An opposition party unwilling to exploit Netanyahu’s manifest failure to stem the precipitous decline of Israel’s public image is like a football team that has abandoned the passing game. It’s just not going to get very far.

PhillipNagle says:

The peace process which was really never more than a sham is now a total wreck. Socalism has been proven to be a disaster which long inhibited Israeli growth. The problem is not that Labor is in shambles, the question is why it still exists.

Redwood509 says:

Shelly is a two bits Stalinist – MAPAM style! (The Left that denied Stalin’s atrocities until the mid 60′s-one step before full time Communists). No dissent, adherence to the thoughts of the “Maximum leader” (she), an inconsequential Voice of Israel “news reporter” (purveying propaganda and talking points of the Left on a daily basis), where she learned how not only to lie, but how to coach the familiar noises in ways both academics, the media brown nosers, Kibutzniks and assorted Labor activists could identify with the noises as our voice. She is a hollow person, utterly unbelievable and totally immersed in safe bets the Israeli left has been dieting on since the early days of Zionism. Note how few Sephardim surround her, how vapid, vacuous and shallow any of her speeches, appearances, even her juvenile commercials make one long for the old days of Ben Gurion when thousands of indoctrinated and loyal activists from the Hashomer Hatzair, Ha’Noar Ha’Oved, used to arrive on French Chasson buses to what today is Rabin Square, tel Aviv, for phony election rallies whose outcome were predetermined by vote fixing, cash deals, and under the table shananigans.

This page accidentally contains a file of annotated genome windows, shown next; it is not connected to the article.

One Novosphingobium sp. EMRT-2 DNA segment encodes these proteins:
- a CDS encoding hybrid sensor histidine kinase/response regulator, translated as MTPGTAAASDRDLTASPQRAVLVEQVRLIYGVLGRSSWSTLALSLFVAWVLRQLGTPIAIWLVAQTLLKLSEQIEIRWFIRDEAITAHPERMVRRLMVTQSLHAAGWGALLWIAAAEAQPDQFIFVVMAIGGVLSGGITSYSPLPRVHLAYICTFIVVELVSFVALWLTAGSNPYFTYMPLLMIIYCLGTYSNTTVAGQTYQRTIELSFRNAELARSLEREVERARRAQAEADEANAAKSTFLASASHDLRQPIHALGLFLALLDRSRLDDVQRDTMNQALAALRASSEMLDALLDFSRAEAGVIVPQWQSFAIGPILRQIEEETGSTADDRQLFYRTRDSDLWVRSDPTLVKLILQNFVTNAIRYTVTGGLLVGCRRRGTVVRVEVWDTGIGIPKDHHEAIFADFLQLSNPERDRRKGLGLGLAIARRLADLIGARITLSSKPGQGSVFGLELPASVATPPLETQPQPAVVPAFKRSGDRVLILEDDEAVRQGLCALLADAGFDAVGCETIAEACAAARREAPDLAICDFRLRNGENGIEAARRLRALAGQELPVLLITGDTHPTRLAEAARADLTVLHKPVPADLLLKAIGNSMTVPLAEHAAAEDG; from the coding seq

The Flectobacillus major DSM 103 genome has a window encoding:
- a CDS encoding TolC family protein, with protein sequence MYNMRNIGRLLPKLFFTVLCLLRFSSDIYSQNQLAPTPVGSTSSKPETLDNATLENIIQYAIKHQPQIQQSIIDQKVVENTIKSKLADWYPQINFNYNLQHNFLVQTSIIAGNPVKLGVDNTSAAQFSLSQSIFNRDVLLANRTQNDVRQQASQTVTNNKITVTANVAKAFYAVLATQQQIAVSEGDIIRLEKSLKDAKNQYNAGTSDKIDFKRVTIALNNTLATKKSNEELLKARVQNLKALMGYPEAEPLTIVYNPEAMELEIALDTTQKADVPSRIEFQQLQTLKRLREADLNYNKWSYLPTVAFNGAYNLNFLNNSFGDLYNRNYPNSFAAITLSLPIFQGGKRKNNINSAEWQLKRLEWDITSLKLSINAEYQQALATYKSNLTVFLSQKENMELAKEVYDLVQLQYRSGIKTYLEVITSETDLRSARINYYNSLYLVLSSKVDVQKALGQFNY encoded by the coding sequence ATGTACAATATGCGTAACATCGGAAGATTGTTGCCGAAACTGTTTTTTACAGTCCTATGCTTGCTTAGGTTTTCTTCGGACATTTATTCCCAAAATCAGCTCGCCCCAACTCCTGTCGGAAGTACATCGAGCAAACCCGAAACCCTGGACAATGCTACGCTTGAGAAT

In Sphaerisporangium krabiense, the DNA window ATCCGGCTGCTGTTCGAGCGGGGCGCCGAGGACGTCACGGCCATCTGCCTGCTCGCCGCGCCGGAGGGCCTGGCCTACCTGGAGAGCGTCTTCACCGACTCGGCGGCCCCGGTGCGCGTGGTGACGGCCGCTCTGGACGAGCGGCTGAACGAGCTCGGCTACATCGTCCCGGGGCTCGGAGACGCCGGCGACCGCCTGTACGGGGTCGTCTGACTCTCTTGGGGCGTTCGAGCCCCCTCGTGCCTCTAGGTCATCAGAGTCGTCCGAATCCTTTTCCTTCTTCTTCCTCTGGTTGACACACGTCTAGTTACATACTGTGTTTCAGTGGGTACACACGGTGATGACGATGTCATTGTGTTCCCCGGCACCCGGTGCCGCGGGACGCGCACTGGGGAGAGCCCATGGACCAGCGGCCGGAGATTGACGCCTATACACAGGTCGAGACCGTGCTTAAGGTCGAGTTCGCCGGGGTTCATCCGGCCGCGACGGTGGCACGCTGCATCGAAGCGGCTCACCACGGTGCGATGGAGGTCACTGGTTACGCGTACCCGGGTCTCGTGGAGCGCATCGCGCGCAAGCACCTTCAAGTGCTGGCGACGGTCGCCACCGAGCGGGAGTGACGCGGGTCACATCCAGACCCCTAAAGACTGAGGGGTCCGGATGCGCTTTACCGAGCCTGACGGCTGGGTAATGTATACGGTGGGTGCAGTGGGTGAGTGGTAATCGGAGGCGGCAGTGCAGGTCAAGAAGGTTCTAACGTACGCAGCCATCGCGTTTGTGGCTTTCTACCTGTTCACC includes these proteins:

Robert Starkand says:

The writer’s view that there is a “realistic approach to ending the occupation” shows that the writer is just as out of touch with reality as the subject. There is no partner for peace. Until a viable Palestinian leader can get up and say that there must be a two state solution with a Jewish state and an Arab state, Israel must do what it can to convince the Palestinian people that a one Arab state solution is impossible.